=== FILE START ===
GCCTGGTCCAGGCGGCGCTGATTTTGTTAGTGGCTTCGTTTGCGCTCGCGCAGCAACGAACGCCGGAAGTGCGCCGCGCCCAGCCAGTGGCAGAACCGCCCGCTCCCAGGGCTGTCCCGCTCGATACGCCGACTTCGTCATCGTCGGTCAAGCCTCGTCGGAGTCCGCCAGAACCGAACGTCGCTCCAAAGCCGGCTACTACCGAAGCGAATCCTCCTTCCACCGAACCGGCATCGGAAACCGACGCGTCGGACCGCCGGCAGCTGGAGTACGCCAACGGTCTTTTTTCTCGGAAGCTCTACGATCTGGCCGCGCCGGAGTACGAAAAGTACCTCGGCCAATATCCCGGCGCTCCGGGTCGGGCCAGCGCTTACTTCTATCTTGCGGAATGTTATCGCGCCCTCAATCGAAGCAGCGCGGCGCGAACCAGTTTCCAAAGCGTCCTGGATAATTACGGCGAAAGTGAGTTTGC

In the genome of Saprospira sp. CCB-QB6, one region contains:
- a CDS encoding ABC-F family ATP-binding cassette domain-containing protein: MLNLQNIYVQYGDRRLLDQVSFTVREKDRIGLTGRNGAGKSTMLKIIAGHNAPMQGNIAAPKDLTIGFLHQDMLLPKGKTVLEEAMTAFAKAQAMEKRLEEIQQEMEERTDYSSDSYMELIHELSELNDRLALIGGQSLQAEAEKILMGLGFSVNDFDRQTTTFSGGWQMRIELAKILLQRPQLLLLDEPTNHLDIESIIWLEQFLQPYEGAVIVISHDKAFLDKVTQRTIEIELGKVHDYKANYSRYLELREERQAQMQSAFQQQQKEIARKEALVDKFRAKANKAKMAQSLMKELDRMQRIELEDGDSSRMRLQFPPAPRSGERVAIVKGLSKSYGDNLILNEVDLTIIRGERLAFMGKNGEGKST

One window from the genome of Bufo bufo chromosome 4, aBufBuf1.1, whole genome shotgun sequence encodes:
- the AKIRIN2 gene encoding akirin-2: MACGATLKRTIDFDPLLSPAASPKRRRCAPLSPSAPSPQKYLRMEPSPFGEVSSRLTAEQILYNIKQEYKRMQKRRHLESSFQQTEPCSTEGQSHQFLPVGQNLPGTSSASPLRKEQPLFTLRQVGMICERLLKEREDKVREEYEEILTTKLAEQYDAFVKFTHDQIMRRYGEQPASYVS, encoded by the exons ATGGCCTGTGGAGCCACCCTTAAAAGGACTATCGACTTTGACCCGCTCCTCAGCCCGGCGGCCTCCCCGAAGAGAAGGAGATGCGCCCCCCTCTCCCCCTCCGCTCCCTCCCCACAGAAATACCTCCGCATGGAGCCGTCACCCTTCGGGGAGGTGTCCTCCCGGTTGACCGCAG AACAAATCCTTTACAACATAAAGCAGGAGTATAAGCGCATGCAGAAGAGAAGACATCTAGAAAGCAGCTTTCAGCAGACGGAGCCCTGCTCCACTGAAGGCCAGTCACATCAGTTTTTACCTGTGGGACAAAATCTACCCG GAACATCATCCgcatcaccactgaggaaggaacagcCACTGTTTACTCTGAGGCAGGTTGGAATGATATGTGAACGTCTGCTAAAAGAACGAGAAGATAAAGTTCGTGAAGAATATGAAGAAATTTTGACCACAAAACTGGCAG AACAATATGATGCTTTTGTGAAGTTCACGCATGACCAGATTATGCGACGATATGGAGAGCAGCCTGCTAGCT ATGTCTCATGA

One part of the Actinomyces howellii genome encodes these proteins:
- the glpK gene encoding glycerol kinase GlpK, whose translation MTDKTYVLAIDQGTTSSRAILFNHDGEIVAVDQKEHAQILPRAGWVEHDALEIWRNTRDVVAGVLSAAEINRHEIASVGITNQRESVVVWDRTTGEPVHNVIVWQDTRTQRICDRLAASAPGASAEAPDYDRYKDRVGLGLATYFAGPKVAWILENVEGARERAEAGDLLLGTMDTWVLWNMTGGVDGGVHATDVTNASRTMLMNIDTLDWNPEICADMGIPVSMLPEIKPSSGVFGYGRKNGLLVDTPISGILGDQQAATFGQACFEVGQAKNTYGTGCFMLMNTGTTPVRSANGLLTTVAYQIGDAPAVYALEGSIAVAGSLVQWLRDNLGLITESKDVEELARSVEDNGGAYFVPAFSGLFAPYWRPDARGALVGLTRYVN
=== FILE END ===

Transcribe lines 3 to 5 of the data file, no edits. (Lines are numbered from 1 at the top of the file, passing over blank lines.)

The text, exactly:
- a CDS encoding ABC-F family ATP-binding cassette domain-containing protein: MLNLQNIYVQYGDRRLLDQVSFTVREKDRIGLTGRNGAGKSTMLKIIAGHNAPMQGNIAAPKDLTIGFLHQDMLLPKGKTVLEEAMTAFAKAQAMEKRLEEIQQEMEERTDYSSDSYMELIHELSELNDRLALIGGQSLQAEAEKILMGLGFSVNDFDRQTTTFSGGWQMRIELAKILLQRPQLLLLDEPTNHLDIESIIWLEQFLQPYEGAVIVISHDKAFLDKVTQRTIEIELGKVHDYKANYSRYLELREERQAQMQSAFQQQQKEIARKEALVDKFRAKANKAKMAQSLMKELDRMQRIELEDGDSSRMRLQFPPAPRSGERVAIVKGLSKSYGDNLILNEVDLTIIRGERLAFMGKNGEGKST

One window from the genome of Bufo bufo chromosome 4, aBufBuf1.1, whole genome shotgun sequence encodes:
- the AKIRIN2 gene encoding akirin-2: MACGATLKRTIDFDPLLSPAASPKRRRCAPLSPSAPSPQKYLRMEPSPFGEVSSRLTAEQILYNIKQEYKRMQKRRHLESSFQQTEPCSTEGQSHQFLPVGQNLPGTSSASPLRKEQPLFTLRQVGMICERLLKEREDKVREEYEEILTTKLAEQYDAFVKFTHDQIMRRYGEQPASYVS, encoded by the exons ATGGCCTGTGGAGCCACCCTTAAAAGGACTATCGACTTTGACCCGCTCCTCAGCCCGGCGGCCTCCCCGAAGAGAAGGAGATGCGCCCCCCTCTCCCCCTCCGCTCCCTCCCCACAGAAATACCTCCGCATGGAGCCGTCACCCTTCGGGGAGGTGTCCTCCCGGTTGACCGCAG AACAAATCCTTTACAACATAAAGCAGGAGTATAAGCGCATGCAGAAGAGAAGACATCTAGAAAGCAGCTTTCAGCAGACGGAGCCCTGCTCCACTGAAGGCCAGTCACATCAGTTTTTACCTGTGGGACAAAATCTACCCG GAACATCATCCgcatcaccactgaggaaggaacagcCACTGTTTACTCTGAGGCAGGTTGGAATGATATGTGAACGTCTGCTAAAAGAACGAGAAGATAAAGTTCGTGAAGAATATGAAGAAATTTTGACCACAAAACTGGCAG AACAATATGATGCTTTTGTGAAGTTCACGCATGACCAGATTATGCGACGATATGGAGAGCAGCCTGCTAGCT ATGTCTCATGA